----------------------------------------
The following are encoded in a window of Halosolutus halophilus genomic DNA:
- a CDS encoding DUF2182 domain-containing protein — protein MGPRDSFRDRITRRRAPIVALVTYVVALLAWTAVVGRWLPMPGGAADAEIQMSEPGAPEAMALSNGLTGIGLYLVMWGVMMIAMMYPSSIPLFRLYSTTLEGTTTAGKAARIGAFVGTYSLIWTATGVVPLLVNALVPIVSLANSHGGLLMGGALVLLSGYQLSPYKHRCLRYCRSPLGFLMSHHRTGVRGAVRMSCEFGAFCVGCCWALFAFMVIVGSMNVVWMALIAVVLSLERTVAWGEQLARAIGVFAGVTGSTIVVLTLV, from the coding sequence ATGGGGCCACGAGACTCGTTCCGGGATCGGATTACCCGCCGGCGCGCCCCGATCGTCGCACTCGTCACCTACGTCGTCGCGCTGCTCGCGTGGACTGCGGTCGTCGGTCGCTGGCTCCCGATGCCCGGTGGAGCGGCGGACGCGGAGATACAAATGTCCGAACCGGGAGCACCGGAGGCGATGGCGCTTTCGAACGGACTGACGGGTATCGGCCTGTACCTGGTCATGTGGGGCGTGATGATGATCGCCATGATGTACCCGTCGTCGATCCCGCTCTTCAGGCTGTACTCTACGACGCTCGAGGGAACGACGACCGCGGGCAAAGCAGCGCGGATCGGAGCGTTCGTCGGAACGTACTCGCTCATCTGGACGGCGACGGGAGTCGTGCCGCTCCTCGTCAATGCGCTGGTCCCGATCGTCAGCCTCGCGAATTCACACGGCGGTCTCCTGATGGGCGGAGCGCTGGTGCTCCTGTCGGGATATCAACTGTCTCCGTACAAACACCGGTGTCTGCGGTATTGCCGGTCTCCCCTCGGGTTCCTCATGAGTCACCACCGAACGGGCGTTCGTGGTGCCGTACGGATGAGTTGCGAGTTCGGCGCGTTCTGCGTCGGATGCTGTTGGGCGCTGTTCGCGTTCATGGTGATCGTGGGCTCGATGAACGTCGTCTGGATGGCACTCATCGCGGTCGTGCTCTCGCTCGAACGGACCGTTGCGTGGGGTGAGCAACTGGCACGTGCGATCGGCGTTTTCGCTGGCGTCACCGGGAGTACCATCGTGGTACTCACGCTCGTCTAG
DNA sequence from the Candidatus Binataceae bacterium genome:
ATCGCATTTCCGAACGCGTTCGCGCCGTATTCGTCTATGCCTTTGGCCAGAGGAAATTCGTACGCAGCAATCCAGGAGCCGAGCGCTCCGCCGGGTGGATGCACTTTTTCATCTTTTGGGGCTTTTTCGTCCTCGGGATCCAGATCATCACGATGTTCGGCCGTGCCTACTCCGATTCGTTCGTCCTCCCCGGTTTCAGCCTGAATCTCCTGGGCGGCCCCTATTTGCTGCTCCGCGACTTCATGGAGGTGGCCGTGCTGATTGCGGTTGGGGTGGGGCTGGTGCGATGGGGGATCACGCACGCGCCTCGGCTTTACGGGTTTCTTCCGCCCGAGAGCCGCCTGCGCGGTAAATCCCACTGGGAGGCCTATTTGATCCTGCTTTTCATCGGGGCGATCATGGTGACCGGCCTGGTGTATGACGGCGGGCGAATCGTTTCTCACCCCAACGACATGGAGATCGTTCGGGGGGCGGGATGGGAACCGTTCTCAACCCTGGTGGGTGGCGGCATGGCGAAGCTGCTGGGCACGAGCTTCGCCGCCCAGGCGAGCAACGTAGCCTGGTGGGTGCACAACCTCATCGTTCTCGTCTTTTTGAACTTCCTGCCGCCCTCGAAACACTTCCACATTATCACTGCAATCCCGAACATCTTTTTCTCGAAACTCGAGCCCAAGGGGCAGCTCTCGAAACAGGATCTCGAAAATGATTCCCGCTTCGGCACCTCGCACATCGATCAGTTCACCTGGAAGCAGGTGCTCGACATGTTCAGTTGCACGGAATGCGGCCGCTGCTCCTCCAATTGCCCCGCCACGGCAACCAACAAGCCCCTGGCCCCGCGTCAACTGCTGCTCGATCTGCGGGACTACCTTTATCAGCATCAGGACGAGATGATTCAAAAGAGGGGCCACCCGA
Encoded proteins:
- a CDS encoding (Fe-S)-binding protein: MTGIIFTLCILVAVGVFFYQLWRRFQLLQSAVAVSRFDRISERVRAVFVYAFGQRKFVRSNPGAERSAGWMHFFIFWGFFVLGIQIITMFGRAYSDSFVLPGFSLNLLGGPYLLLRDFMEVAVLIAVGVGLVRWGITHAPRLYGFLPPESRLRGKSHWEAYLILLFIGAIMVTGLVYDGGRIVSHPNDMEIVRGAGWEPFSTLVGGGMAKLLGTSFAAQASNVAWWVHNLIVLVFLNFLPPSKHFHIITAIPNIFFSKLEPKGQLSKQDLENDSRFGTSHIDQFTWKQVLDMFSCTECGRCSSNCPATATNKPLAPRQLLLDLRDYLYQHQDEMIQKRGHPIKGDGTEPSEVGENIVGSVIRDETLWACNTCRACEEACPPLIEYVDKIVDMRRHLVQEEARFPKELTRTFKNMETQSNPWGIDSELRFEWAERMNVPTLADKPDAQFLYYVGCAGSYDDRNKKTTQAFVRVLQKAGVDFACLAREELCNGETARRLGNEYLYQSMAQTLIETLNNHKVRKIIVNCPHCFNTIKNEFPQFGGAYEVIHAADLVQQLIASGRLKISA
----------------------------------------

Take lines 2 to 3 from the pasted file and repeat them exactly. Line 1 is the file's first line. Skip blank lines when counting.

- a CDS encoding DUF2182 domain-containing protein — protein MGPRDSFRDRITRRRAPIVALVTYVVALLAWTAVVGRWLPMPGGAADAEIQMSEPGAPEAMALSNGLTGIGLYLVMWGVMMIAMMYPSSIPLFRLYSTTLEGTTTAGKAARIGAFVGTYSLIWTATGVVPLLVNALVPIVSLANSHGGLLMGGALVLLSGYQLSPYKHRCLRYCRSPLGFLMSHHRTGVRGAVRMSCEFGAFCVGCCWALFAFMVIVGSMNVVWMALIAVVLSLERTVAWGEQLARAIGVFAGVTGSTIVVLTLV, from the coding sequence ATGGGGCCACGAGACTCGTTCCGGGATCGGATTACCCGCCGGCGCGCCCCGATCGTCGCACTCGTCACCTACGTCGTCGCGCTGCTCGCGTGGACTGCGGTCGTCGGTCGCTGGCTCCCGATGCCCGGTGGAGCGGCGGACGCGGAGATACAAATGTCCGAACCGGGAGCACCGGAGGCGATGGCGCTTTCGAACGGACTGACGGGTATCGGCCTGTACCTGGTCATGTGGGGCGTGATGATGATCGCCATGATGTACCCGTCGTCGATCCCGCTCTTCAGGCTGTACTCTACGACGCTCGAGGGAACGACGACCGCGGGCAAAGCAGCGCGGATCGGAGCGTTCGTCGGAACGTACTCGCTCATCTGGACGGCGACGGGAGTCGTGCCGCTCCTCGTCAATGCGCTGGTCCCGATCGTCAGCCTCGCGAATTCACACGGCGGTCTCCTGATGGGCGGAGCGCTGGTGCTCCTGTCGGGATATCAACTGTCTCCGTACAAACACCGGTGTCTGCGGTATTGCCGGTCTCCCCTCGGGTTCCTCATGAGTCACCACCGAACGGGCGTTCGTGGTGCCGTACGGATGAGTTGCGAGTTCGGCGCGTTCTGCGTCGGATGCTGTTGGGCGCTGTTCGCGTTCATGGTGATCGTGGGCTCGATGAACGTCGTCTGGATGGCACTCATCGCGGTCGTGCTCTCGCTCGAACGGACCGTTGCGTGGGGTGAGCAACTGGCACGTGCGATCGGCGTTTTCGCTGGCGTCACCGGGAGTACCATCGTGGTACTCACGCTCGTCTAG
DNA sequence from the Candidatus Binataceae bacterium genome: